Four years, three new Boards, as many CEOs and a R1.4-billion government loan which has further edified direct state control over the broadcaster later, the SABC finds itself trapped even deeper in the same quagmire. Despite yet more bald denials and assurances to the contrary, consistent reports of a board and executive management divided over internal ANC political battles, signified in part by the controversies around Molefe’s appointment, role and practice in the broadcaster, continue to occupy the media and discursive space. So what needs to happen in order to transform this destructive impasse in the SABC and release it from both extant and perceived undue influence from political and commercial interests?
If the SABC is to have any hope at securing real and sustainable independence, a number of major structural reformulations in how the entire public broadcasting framework is set up needs to happen. With the ICT policy review process which is poised to have a Green paper out by the end of this year in motion, it is hoped that these will happen. But this will take time. Time which, under the current financial and leadership instabilities which impact directly on the reliability of the broadcaster, the SABC just doesn’t have.
Right now, in the face of the of all the controversies around Phil Molefe, their implications on the editorial quality of the broadcaster and effect on the dwindling trust the public have in it, the SABC has the power and opportunity to do just one thing which will prove its desire and will to secure its independence. A ruling on the exact function and powers of the head of news and current affairs vis à vis the CEO as editor in chief is critical for getting clarity on exactly where editorial power is vested and extricating it from undue influence.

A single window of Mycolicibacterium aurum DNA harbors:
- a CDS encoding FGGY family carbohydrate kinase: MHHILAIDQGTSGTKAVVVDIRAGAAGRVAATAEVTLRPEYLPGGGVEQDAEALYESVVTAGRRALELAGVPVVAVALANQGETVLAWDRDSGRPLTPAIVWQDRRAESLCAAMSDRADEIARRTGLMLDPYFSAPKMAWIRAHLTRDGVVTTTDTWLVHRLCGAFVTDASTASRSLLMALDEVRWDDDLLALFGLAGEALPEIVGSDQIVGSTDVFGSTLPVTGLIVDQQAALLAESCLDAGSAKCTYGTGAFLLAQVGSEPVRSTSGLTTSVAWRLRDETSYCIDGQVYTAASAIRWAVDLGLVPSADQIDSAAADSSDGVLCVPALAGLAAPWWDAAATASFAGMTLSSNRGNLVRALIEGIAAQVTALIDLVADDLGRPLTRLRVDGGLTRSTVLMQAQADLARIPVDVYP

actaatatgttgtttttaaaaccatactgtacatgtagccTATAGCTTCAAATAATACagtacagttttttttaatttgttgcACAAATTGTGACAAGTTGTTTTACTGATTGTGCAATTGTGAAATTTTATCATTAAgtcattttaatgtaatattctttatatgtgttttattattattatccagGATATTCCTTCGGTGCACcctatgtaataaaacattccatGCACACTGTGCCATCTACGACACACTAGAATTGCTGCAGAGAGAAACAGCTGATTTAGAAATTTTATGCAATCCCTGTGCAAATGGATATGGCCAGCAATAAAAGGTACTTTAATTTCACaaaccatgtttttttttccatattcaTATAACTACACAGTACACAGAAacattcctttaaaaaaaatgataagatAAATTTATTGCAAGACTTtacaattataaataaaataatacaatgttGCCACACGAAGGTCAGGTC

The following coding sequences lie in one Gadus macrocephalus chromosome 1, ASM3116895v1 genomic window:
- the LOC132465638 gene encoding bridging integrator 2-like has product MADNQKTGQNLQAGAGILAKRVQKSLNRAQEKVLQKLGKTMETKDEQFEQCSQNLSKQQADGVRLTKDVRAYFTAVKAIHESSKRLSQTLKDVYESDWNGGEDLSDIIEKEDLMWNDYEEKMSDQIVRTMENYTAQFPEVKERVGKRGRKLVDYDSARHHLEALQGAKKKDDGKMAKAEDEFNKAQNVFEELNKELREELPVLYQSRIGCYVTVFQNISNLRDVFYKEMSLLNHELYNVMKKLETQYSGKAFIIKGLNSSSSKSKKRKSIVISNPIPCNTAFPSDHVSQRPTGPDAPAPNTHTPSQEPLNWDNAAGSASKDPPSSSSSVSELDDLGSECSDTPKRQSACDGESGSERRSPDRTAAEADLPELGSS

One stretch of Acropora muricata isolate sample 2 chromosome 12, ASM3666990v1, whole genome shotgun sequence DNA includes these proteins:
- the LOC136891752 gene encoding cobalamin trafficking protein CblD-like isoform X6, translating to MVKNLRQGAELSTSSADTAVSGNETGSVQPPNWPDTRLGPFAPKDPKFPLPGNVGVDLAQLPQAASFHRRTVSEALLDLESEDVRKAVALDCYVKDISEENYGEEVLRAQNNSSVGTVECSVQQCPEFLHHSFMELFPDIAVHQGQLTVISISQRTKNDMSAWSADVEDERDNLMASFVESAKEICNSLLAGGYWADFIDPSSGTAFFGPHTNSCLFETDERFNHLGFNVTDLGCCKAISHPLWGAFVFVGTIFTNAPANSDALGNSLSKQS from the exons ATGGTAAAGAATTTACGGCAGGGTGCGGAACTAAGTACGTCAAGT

One such way is expressly delineating these roles, limiting the CEO’s powers and responsibilities to the overall strategic management of the SABC, leaving the head of news sufficiently empowered and singularly responsible for editorial decisions. Not only will this stem the possibility of these from being influenced by commercial sustainability considerations, but it also serves to limit the indirect editorial influence the state has on content through the Group CEO whom the minister directly appoints.
For public broadcasting in South Africa to survive and thrive, a complete revisioning of the role and function of the SABC needs to happen. This inherently involves committing it to full and unfettered editorial independence which is critical, robust and broadly representative of the public it serves. The broadcaster is, at this juncture, ideally placed to prove its commitment to fulfilling its mandate in this regard. As to whether it will take this opportunity up, only news reports following Molefe’s hearing will tell.
Sekoetlane Jacob Phamodi is organiser for the SOS: Support Public Broadcasting Coalition.